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10 Weird Foods You Should Actually Try

Taking a look at this list, you'd probably never, ever want to eat any of these foods. However, if you read between the eyes lines, most of them are popular in their respective regions for pretty good reasons. To see how three fearless chefs use local specialties like these to create culturally-inspired dishes in the most remote and exotic locations in the world, tune into the premiere of NO KITCHEN REQUIRED, on Tuesday, April 3 at 10/9c only on BBC AMERICA.

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1. Tuna eyes

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If you can get over the whole your-dinner-is-staring-you-right-in-the-face thing, then supposedly these eyes are among the finest tasting in the world, with their "fatty, jelly-like tissues." In Japan, the dish is served fried with garlic and soya sauce, and honestly, at that point, you can eat basically anything.

2. Balut

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One of the most popular dishes in the Philippines, balut is either duck or chicken eggs, but always half-fertilized. As unappealing as half-developed ducklings are, balut is high in protein and also, an aphrodisiac. It's up to you to decide if that's all worth it, but if it's any consolation, the people who've tried balut say it tastes much better than it looks.

3. Ox penis

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While in Western nations ox penis is dried and sold as dog treats, in the Far East it is a common snack and noted to taste—quite inexplicably—as seafood left a bit too long in the pan. Ox penis can be consumed raw, but it's generally cooked by steaming or deep-frying. So if you've got a taste for overcooked squid, then ox penis is definitely the dish for you!

4. Rocky Mountain oysters

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These look like some delicious calamari, right? Well, close. Kind of. Actually, no, "prairie oysters" are made up of buffalo or bull testicles. First they're flattened and then deep-fried and immediately served. In the areas where they're common—wherever farming and ranching is prevalent—there are often even festivals commemorating them, like the "World's Largest Rocky Mountain Oyster Feed" in June, in Eagle, Idaho.

5. Durian

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Most popular in Southeast Asia, the durian is supposedly the "King of Fruits." It's worth trying not because it's necessarily going to be great—most people either love it or hate it—but because it's rare and its "aroma" can be detected from thousands of miles away. And that's not a good thing in this case. But hey, you can't turn down something that's the bloody king, right?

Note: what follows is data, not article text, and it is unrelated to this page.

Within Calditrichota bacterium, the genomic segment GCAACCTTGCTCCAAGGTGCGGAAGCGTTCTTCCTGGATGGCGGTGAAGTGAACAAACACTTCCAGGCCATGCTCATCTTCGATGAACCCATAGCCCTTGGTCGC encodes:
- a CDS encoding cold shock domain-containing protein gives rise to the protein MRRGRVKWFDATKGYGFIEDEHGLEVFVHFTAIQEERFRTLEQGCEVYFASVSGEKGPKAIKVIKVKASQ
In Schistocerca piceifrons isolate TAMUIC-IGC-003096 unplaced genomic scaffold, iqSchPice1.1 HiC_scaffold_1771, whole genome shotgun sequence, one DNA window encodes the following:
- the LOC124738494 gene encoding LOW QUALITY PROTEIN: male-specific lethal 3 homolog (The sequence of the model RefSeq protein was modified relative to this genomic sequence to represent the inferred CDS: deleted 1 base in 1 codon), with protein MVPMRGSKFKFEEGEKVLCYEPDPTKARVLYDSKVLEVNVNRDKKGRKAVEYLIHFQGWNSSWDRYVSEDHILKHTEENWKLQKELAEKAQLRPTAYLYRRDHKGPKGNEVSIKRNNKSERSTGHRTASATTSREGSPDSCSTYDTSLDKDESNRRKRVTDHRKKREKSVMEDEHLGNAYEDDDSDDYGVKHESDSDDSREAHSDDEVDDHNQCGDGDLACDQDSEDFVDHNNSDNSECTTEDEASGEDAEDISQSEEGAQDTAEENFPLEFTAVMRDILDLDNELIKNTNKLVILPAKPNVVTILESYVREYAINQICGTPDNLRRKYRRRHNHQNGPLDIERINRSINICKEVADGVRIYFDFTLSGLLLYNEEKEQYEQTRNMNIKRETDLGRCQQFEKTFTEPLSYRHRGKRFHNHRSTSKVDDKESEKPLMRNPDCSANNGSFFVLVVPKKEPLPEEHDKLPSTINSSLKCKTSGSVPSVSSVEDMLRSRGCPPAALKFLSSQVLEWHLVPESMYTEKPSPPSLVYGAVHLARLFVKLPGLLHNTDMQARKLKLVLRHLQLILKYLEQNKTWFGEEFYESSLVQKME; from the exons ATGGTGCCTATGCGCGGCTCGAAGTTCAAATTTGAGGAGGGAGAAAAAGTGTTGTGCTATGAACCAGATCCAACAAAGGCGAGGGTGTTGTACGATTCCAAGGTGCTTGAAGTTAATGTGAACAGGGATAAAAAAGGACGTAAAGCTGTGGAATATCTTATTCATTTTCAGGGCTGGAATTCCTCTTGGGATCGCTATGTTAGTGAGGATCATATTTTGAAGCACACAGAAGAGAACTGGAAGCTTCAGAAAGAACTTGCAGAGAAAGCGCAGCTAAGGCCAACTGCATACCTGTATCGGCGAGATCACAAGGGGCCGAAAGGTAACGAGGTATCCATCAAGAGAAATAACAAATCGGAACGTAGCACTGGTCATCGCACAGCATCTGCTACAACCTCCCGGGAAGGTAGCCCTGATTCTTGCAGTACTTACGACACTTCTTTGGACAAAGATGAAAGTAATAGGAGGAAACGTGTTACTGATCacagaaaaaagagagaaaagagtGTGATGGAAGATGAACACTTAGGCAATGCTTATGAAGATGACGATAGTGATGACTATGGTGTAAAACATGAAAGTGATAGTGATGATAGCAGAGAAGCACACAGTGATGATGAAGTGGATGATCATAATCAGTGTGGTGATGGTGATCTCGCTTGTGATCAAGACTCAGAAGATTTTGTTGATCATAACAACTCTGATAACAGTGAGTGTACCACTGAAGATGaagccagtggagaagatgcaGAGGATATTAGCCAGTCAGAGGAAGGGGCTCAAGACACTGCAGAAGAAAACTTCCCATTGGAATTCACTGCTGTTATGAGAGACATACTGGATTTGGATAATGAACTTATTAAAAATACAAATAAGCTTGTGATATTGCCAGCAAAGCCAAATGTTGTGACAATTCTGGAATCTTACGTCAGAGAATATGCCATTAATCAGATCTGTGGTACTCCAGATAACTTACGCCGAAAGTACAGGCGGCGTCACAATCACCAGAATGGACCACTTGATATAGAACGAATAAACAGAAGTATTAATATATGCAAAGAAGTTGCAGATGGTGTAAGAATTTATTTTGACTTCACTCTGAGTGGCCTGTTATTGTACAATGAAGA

6. Fried bat

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Most common in Thailand, fried bat is also particularly popular in Laos and throughout Southeast Asia. Though often served with Thai dipping sauce, the bats are crisp and crunchy, and many people "just rip into the bat and eat it." Naturally, it tastes pretty much just like chicken.

7. Fried tarantulas

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In Cambodia, fried spiders are a popular snack, found most everywhere by women peddling them around on large trays. You can eat them with or without the legs, and even buy them by the "sack," which, naturally, contains the heart and eggs as well. But it's all fried, right? Can't be that bad.

8. Raw herring

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Although raw herring isn't, strictly speaking, "raw," most people outside of the Netherlands would consider it so. Once caught, the herring is frozen, then laid in salt for a couple days in order to ripen it up. Generally, herring ends up having a smooth texture with a very salty taste. It's also famous for being a hangover cure, so next time you throw a party, make sure to keep a jar of 'em stocked for the morning after.

9. Horseshoe crab

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Baked horseshoe crab is mostly popular in China, Hong Kong, and Vietnam, but at certain shops in Alaska and Cape Cod (and surely others), you can find it as well. The female horseshoe crab is regarded in the East as a delicacy because of the high-protein meat and eggs. The eggs, though similar in appearance to salmon roe, are actually harder and much saltier—not to mention that the whole thing looks eerily similar to the alien in Alien.

10. Kopi luwak

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Kopi luwak is one of the world's most expensive and exclusive types of coffee. Produced predominantly in Indonesia, "civet coffee" is made from the beans of coffee berries consumed by the Asian Palm Civet. Meaning, yes, they pass through the civet's digestive track before making it into a £50 ($79) cup of coffee. The coffee itself is renowned for its intense, pleasing aroma and flavor as well as a distinct lack of bitterness; so if you can get past that whole this-was-pooped-out-of-an-animal thing, it's worth trying.